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‘Beef Plant’ talks 'back and forth,' source reports

One of Mississippi’s biggest state-backed business boondoggles may soon receive vindication. The Mississippi Beef Processors plant in Oakland, frozen in time since closing three years ago, may be saved by frozen foods.

A Texas-based company has entered a purchase agreement with Community Bank, holder of the sprawling property and buildings, in Yalobusha County.

A short company news release about the pending transaction describes the firm thus: “Windsor Quality Food Company, a privately-held manufacturer and marketer of specialty frozen foods, was formed in January 1996, after the acquisition of the frozen food companies formerly owned by the Keebler Company.”

Details of the deal are being kept secret, said Windsor spokesman Lynn Sutter. She did allow that the firm operates nine frozen-food plants producing primarily ethnic foods such as burritos, taquitos and Asian offerings.

Sutter said Windsor’s customer base is “fairly diverse,” ranging from schools to individual consumers.

“I don’t want to talk about it too much, there’s a lot going on. I hope they open it up and get it going,” Yalobusha County supervisor George Suggs said of the current negotiations. He lives less than two miles from “the beef plant,” as many locals call it.

Revisiting history

The sour taste of that 2004 debacle is still fresh in Suggs’ mouth, as it is in the mouths of thousands of Yalobusha County residents and hundreds of thousands of Mississippians who were left footing the $55-million bill for the failed enterprise.

Mississippi Beef Processors was the brainchild of Tennesseean Richard Hall Jr., who convinced the state’s Water and Timber Resources Board to finance the slaughtering operation. With promises of making the plant the state’s beef processing hub and employing hundreds in an economically strapped region of the state, the vision far exceeded the reality.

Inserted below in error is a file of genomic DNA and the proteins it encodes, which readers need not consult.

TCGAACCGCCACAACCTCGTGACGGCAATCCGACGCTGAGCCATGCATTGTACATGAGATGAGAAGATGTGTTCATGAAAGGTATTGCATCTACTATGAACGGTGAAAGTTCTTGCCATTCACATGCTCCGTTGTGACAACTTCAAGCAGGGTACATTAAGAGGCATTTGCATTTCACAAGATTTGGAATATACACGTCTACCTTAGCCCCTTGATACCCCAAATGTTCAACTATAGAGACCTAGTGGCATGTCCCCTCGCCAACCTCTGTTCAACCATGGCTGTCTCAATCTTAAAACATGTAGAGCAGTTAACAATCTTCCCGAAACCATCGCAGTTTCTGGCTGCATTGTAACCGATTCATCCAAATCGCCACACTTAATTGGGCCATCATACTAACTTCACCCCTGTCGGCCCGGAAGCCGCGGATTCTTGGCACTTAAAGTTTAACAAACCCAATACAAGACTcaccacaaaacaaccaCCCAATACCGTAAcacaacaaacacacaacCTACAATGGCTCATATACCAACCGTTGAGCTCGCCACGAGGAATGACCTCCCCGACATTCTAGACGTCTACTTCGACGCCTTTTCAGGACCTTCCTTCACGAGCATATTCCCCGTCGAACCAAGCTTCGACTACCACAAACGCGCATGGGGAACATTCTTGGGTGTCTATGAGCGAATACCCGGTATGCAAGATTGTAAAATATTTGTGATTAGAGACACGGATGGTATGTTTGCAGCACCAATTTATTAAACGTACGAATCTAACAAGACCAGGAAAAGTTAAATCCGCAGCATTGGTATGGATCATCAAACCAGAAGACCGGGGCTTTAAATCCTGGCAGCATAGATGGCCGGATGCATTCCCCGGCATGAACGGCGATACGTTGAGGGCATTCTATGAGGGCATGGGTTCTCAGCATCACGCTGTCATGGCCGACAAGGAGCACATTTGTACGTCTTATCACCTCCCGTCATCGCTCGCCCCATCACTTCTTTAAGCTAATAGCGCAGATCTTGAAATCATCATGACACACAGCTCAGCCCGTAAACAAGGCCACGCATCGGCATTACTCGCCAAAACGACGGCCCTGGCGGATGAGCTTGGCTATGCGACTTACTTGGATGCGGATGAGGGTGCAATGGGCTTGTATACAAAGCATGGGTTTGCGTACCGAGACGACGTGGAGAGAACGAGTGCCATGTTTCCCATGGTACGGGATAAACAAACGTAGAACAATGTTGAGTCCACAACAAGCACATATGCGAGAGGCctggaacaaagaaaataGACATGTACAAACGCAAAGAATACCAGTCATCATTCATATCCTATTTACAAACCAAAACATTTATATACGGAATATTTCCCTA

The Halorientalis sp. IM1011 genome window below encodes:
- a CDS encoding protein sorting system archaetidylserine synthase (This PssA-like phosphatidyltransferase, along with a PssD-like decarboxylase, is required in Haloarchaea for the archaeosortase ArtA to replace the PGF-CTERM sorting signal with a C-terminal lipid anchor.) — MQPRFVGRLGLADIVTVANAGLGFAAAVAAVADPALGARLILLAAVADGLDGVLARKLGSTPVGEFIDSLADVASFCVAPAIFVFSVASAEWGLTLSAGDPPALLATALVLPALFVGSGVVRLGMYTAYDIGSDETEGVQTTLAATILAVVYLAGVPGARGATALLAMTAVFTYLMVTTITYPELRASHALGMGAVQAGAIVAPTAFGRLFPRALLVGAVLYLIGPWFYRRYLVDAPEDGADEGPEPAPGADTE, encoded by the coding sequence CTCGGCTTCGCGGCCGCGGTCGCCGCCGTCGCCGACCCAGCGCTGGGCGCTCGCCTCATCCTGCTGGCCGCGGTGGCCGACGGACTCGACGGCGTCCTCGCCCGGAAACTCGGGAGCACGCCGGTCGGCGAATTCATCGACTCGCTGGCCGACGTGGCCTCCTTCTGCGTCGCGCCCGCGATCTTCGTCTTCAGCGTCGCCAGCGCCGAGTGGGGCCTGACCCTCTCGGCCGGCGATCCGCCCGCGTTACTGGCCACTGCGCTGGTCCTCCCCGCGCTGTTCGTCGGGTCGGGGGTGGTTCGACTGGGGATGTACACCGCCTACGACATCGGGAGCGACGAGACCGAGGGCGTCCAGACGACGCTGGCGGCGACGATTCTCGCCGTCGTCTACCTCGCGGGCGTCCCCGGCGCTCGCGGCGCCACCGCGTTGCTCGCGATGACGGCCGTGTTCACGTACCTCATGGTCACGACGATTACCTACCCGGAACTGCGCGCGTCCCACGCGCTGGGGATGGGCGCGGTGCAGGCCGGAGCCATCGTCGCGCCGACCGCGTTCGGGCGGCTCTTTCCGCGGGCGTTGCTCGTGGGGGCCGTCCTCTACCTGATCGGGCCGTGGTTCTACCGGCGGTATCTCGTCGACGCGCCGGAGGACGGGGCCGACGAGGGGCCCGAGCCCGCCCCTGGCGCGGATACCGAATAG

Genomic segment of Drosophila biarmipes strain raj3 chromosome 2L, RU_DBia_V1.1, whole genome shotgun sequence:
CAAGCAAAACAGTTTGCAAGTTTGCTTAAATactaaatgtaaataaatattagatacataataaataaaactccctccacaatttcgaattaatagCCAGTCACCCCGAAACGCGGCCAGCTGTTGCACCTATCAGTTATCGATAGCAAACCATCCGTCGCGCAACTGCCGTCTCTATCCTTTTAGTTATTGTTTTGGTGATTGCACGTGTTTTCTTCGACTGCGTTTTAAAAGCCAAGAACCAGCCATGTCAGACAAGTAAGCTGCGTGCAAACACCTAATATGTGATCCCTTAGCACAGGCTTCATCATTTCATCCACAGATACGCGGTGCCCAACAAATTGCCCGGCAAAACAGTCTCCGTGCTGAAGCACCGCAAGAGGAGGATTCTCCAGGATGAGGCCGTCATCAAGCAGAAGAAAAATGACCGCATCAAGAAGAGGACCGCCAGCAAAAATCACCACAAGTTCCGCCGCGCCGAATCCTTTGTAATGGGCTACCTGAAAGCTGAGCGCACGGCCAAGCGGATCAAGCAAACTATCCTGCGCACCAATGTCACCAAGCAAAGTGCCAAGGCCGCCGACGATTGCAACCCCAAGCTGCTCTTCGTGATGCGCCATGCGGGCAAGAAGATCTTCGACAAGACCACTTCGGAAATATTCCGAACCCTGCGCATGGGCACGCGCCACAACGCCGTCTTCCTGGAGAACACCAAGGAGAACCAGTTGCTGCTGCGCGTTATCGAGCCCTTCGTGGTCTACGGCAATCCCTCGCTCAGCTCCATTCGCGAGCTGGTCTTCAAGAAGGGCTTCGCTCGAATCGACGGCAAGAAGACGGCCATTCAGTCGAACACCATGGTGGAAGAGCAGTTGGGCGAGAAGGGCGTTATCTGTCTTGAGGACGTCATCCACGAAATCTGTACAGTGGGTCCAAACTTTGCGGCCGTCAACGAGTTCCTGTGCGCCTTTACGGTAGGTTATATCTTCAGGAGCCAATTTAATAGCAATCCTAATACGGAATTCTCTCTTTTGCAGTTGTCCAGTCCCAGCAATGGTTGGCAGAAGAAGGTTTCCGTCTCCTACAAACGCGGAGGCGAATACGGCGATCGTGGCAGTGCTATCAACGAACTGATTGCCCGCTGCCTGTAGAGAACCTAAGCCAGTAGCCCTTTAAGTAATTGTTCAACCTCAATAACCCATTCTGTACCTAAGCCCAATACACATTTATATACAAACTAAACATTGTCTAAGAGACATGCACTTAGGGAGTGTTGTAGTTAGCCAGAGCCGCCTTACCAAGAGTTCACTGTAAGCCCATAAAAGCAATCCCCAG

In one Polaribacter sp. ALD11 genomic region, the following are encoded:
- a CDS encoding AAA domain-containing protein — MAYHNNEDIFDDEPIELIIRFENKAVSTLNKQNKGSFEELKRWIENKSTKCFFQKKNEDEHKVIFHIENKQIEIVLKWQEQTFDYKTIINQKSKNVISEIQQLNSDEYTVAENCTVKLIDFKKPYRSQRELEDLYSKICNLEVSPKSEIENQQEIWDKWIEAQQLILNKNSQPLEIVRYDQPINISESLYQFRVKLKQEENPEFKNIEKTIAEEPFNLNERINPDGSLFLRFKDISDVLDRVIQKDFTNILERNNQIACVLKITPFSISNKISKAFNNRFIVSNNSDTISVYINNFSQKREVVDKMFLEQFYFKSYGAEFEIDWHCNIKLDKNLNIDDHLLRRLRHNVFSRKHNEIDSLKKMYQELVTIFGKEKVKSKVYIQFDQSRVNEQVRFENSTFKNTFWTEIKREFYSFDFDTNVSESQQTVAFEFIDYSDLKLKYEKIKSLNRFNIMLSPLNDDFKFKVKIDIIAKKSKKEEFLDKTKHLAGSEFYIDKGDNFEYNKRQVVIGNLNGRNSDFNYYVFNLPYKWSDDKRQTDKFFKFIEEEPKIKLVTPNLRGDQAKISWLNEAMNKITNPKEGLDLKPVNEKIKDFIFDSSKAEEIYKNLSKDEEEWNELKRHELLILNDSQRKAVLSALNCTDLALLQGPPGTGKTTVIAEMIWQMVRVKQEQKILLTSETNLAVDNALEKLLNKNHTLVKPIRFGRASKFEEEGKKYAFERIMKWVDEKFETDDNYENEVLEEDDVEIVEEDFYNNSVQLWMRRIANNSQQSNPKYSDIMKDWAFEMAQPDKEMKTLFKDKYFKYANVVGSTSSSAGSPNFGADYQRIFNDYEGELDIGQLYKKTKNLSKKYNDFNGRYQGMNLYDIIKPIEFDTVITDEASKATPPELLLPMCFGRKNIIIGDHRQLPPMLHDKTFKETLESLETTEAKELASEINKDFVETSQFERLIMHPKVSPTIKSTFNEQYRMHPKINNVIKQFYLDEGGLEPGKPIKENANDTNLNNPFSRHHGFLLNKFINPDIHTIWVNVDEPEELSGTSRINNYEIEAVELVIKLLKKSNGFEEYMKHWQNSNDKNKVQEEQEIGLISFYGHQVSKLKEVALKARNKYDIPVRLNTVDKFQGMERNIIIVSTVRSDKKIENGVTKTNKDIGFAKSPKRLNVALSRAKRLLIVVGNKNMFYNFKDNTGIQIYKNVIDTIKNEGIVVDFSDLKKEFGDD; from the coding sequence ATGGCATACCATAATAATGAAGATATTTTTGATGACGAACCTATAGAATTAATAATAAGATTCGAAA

The plant closed after three months of partial operation; Hall has been convicted on several federal charges related to his activities with the plant’s monies. He awaits sentencing.

“It was a real disappointment,” said Suggs.

Brighter days

That dismal cloud, however, is lifting somewhat. Though county officials are understandably wary of being burned a second time, there are signs of optimism for the proposed Windsor enterprise.

“It would bring a lot of jobs, a lot of money into the county,” said Bonnie Cox, executive director of the Water Valley Chamber of Commerce. “I think it’s fantastic.”

“We’re calling it the Oakland Industrial Park,” said Amy McMinn, Yalobusha County’s chancery clerk. “Windsor is a strong company, not a slaughtering operation.”

McMinn said the Windsor plant would initially employ approximately 200, “and they have indicated they have room for growth.”

Exactly what the plant will cook and freeze has not been revealed, but McMinn and other officials are grateful for anything that might eventually be produced there. McMinn reported Yalobusha’s unemployment in January was 9.1%, while the national rate was 5.1%.

“This is much needed in our area,” agreed Sen. Sidney Bondurant, whose district includes Yalobusha County.

What details being released about the plant come from John Crow, attorney for Yalobusha County Board of Supervisors. He said the county is “negotiating with Windsor Foods” to provide water, wastewater treatment and other infrastructure needs before the deal is done.

Windsor, it turns out, was not the first company to look at the plant. “We’ve had a number of interested parties, a bunch of them,” said Crow.

Many of those interested parties were apparently reincarnations of Richard Hal.: “A lot of them were just dreamers,” Crow said.

Crow describes the negotiations as “back and forth” at this point. What the county would provide is similar to what it was providing for Mississippi Beef Processors, though the wastewater treatment is an addition.

The dock area and water treatment facility were built with a $2.5-million Community Development Block Grant. Crow hopes additional monies will be forthcoming from the Mississippi Development Authority.

Whether Mississippi agricultural products would eventually be part of Windsor’s production is also unknown.

“I have no comment about suppliers,” said Sutter, “but we’re a high-volume consumer.”

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